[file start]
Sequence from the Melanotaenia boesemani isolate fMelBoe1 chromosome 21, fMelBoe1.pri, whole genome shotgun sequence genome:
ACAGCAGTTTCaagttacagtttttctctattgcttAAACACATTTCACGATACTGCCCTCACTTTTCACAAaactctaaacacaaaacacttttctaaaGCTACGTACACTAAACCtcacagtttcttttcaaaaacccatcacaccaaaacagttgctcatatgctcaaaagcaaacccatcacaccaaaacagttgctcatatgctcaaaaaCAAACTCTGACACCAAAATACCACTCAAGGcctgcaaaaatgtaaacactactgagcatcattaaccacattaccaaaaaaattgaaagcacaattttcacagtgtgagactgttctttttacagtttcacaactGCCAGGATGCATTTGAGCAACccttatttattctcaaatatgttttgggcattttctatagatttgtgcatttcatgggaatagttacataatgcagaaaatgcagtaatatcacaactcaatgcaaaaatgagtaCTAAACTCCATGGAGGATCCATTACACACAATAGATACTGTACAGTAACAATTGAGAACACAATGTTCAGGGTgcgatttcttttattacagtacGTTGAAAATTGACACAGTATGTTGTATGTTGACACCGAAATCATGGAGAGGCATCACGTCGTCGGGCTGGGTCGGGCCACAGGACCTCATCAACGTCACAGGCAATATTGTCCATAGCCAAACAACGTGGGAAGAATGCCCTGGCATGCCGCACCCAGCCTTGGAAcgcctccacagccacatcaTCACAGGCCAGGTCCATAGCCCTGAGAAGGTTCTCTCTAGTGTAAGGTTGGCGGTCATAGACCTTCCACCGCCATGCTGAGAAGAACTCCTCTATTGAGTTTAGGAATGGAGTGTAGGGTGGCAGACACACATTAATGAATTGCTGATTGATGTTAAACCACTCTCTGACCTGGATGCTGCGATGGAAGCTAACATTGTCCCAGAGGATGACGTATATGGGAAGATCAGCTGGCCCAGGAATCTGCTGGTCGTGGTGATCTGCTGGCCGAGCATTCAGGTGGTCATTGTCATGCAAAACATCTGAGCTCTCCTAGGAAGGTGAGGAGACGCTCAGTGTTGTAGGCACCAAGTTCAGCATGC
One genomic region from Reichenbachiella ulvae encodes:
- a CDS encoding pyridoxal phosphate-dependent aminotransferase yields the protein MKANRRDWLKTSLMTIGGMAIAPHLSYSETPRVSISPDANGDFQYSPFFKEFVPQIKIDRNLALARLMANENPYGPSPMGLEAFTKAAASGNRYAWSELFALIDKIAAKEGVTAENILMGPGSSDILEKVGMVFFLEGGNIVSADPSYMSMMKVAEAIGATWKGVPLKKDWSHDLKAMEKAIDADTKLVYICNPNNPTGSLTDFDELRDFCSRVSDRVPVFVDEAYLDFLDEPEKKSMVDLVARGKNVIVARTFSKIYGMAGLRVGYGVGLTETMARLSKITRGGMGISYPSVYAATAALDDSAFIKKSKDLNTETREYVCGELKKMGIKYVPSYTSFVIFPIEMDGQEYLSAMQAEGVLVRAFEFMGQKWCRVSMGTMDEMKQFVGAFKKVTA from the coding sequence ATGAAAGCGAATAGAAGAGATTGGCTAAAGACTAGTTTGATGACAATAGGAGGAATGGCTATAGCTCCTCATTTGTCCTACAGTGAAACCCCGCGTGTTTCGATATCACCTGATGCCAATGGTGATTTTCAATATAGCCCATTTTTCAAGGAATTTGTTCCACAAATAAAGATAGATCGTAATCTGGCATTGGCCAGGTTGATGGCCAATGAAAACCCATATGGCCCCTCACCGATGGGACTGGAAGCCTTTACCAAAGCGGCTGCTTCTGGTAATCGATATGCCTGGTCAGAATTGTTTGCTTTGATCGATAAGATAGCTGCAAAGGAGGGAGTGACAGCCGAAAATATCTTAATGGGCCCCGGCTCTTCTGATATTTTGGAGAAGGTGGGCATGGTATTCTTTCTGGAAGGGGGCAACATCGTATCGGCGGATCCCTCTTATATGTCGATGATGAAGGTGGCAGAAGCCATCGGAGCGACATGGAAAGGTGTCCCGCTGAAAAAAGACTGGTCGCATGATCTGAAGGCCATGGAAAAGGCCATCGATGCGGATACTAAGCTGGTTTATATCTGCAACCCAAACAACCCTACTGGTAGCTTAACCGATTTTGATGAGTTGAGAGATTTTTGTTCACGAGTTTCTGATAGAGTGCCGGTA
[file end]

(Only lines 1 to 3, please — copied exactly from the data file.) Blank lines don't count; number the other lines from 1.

Sequence from the Melanotaenia boesemani isolate fMelBoe1 chromosome 21, fMelBoe1.pri, whole genome shotgun sequence genome:
ACAGCAGTTTCaagttacagtttttctctattgcttAAACACATTTCACGATACTGCCCTCACTTTTCACAAaactctaaacacaaaacacttttctaaaGCTACGTACACTAAACCtcacagtttcttttcaaaaacccatcacaccaaaacagttgctcatatgctcaaaagcaaacccatcacaccaaaacagttgctcatatgctcaaaaaCAAACTCTGACACCAAAATACCACTCAAGGcctgcaaaaatgtaaacactactgagcatcattaaccacattaccaaaaaaattgaaagcacaattttcacagtgtgagactgttctttttacagtttcacaactGCCAGGATGCATTTGAGCAACccttatttattctcaaatatgttttgggcattttctatagatttgtgcatttcatgggaatagttacataatgcagaaaatgcagtaatatcacaactcaatgcaaaaatgagtaCTAAACTCCATGGAGGATCCATTACACACAATAGATACTGTACAGTAACAATTGAGAACACAATGTTCAGGGTgcgatttcttttattacagtacGTTGAAAATTGACACAGTATGTTGTATGTTGACACCGAAATCATGGAGAGGCATCACGTCGTCGGGCTGGGTCGGGCCACAGGACCTCATCAACGTCACAGGCAATATTGTCCATAGCCAAACAACGTGGGAAGAATGCCCTGGCATGCCGCACCCAGCCTTGGAAcgcctccacagccacatcaTCACAGGCCAGGTCCATAGCCCTGAGAAGGTTCTCTCTAGTGTAAGGTTGGCGGTCATAGACCTTCCACCGCCATGCTGAGAAGAACTCCTCTATTGAGTTTAGGAATGGAGTGTAGGGTGGCAGACACACATTAATGAATTGCTGATTGATGTTAAACCACTCTCTGACCTGGATGCTGCGATGGAAGCTAACATTGTCCCAGAGGATGACGTATATGGGAAGATCAGCTGGCCCAGGAATCTGCTGGTCGTGGTGATCTGCTGGCCGAGCATTCAGGTGGTCATTGTCATGCAAAACATCTGAGCTCTCCTAGGAAGGTGAGGAGACGCTCAGTGTTGTAGGCACCAAGTTCAGCATGC
One genomic region from Reichenbachiella ulvae encodes: